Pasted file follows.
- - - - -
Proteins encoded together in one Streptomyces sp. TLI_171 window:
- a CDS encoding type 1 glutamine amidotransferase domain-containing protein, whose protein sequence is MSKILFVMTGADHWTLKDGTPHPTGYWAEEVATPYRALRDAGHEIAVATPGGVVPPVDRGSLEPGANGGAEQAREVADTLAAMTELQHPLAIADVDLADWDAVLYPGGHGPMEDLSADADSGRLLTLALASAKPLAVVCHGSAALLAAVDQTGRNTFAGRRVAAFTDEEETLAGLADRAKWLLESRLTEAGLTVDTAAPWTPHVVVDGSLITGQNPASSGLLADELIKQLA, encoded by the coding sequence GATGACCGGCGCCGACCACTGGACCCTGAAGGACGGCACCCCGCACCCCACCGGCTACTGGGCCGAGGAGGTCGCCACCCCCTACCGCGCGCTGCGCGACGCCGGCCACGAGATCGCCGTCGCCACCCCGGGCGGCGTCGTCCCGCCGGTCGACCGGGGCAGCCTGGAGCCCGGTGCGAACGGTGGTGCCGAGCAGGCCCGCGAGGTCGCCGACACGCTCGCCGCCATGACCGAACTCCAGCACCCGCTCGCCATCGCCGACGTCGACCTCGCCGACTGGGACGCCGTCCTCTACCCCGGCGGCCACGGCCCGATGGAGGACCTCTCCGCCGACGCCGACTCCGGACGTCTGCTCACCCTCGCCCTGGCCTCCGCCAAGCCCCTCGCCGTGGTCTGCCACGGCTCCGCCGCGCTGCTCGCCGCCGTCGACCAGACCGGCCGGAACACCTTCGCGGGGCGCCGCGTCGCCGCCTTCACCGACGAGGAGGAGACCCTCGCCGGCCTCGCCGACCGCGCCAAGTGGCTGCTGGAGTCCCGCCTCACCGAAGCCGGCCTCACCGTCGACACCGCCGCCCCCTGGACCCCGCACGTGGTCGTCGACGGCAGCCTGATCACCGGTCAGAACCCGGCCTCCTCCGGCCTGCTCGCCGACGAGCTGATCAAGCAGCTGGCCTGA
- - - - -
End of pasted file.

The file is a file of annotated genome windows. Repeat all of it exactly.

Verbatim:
Proteins encoded together in one Streptomyces sp. TLI_171 window:
- a CDS encoding type 1 glutamine amidotransferase domain-containing protein, whose protein sequence is MSKILFVMTGADHWTLKDGTPHPTGYWAEEVATPYRALRDAGHEIAVATPGGVVPPVDRGSLEPGANGGAEQAREVADTLAAMTELQHPLAIADVDLADWDAVLYPGGHGPMEDLSADADSGRLLTLALASAKPLAVVCHGSAALLAAVDQTGRNTFAGRRVAAFTDEEETLAGLADRAKWLLESRLTEAGLTVDTAAPWTPHVVVDGSLITGQNPASSGLLADELIKQLA, encoded by the coding sequence GATGACCGGCGCCGACCACTGGACCCTGAAGGACGGCACCCCGCACCCCACCGGCTACTGGGCCGAGGAGGTCGCCACCCCCTACCGCGCGCTGCGCGACGCCGGCCACGAGATCGCCGTCGCCACCCCGGGCGGCGTCGTCCCGCCGGTCGACCGGGGCAGCCTGGAGCCCGGTGCGAACGGTGGTGCCGAGCAGGCCCGCGAGGTCGCCGACACGCTCGCCGCCATGACCGAACTCCAGCACCCGCTCGCCATCGCCGACGTCGACCTCGCCGACTGGGACGCCGTCCTCTACCCCGGCGGCCACGGCCCGATGGAGGACCTCTCCGCCGACGCCGACTCCGGACGTCTGCTCACCCTCGCCCTGGCCTCCGCCAAGCCCCTCGCCGTGGTCTGCCACGGCTCCGCCGCGCTGCTCGCCGCCGTCGACCAGACCGGCCGGAACACCTTCGCGGGGCGCCGCGTCGCCGCCTTCACCGACGAGGAGGAGACCCTCGCCGGCCTCGCCGACCGCGCCAAGTGGCTGCTGGAGTCCCGCCTCACCGAAGCCGGCCTCACCGTCGACACCGCCGCCCCCTGGACCCCGCACGTGGTCGTCGACGGCAGCCTGATCACCGGTCAGAACCCGGCCTCCTCCGGCCTGCTCGCCGACGAGCTGATCAAGCAGCTGGCCTGA